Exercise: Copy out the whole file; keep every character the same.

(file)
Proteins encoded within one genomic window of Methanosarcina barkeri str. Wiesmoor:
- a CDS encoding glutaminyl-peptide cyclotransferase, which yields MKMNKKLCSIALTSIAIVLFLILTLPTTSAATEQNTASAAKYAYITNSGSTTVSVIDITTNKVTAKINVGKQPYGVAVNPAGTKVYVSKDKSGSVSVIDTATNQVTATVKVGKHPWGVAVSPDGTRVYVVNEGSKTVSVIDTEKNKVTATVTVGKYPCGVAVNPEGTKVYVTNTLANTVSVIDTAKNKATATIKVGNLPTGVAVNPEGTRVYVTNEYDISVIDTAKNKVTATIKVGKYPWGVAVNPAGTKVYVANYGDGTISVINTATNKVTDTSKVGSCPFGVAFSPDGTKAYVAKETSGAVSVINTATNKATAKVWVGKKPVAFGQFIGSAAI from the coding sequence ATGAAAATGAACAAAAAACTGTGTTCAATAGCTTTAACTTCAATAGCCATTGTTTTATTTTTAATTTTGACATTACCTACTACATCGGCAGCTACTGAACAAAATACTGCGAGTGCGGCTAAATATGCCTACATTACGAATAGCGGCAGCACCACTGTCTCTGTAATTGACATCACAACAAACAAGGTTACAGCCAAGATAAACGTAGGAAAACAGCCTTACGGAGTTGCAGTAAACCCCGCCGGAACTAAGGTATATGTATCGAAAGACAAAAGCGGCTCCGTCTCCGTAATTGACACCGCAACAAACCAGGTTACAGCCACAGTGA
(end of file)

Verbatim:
Proteins encoded within one genomic window of Methanosarcina barkeri str. Wiesmoor:
- a CDS encoding glutaminyl-peptide cyclotransferase, which yields MKMNKKLCSIALTSIAIVLFLILTLPTTSAATEQNTASAAKYAYITNSGSTTVSVIDITTNKVTAKINVGKQPYGVAVNPAGTKVYVSKDKSGSVSVIDTATNQVTATVKVGKHPWGVAVSPDGTRVYVVNEGSKTVSVIDTEKNKVTATVTVGKYPCGVAVNPEGTKVYVTNTLANTVSVIDTAKNKATATIKVGNLPTGVAVNPEGTRVYVTNEYDISVIDTAKNKVTATIKVGKYPWGVAVNPAGTKVYVANYGDGTISVINTATNKVTDTSKVGSCPFGVAFSPDGTKAYVAKETSGAVSVINTATNKATAKVWVGKKPVAFGQFIGSAAI from the coding sequence ATGAAAATGAACAAAAAACTGTGTTCAATAGCTTTAACTTCAATAGCCATTGTTTTATTTTTAATTTTGACATTACCTACTACATCGGCAGCTACTGAACAAAATACTGCGAGTGCGGCTAAATATGCCTACATTACGAATAGCGGCAGCACCACTGTCTCTGTAATTGACATCACAACAAACAAGGTTACAGCCAAGATAAACGTAGGAAAACAGCCTTACGGAGTTGCAGTAAACCCCGCCGGAACTAAGGTATATGTATCGAAAGACAAAAGCGGCTCCGTCTCCGTAATTGACACCGCAACAAACCAGGTTACAGCCACAGTGA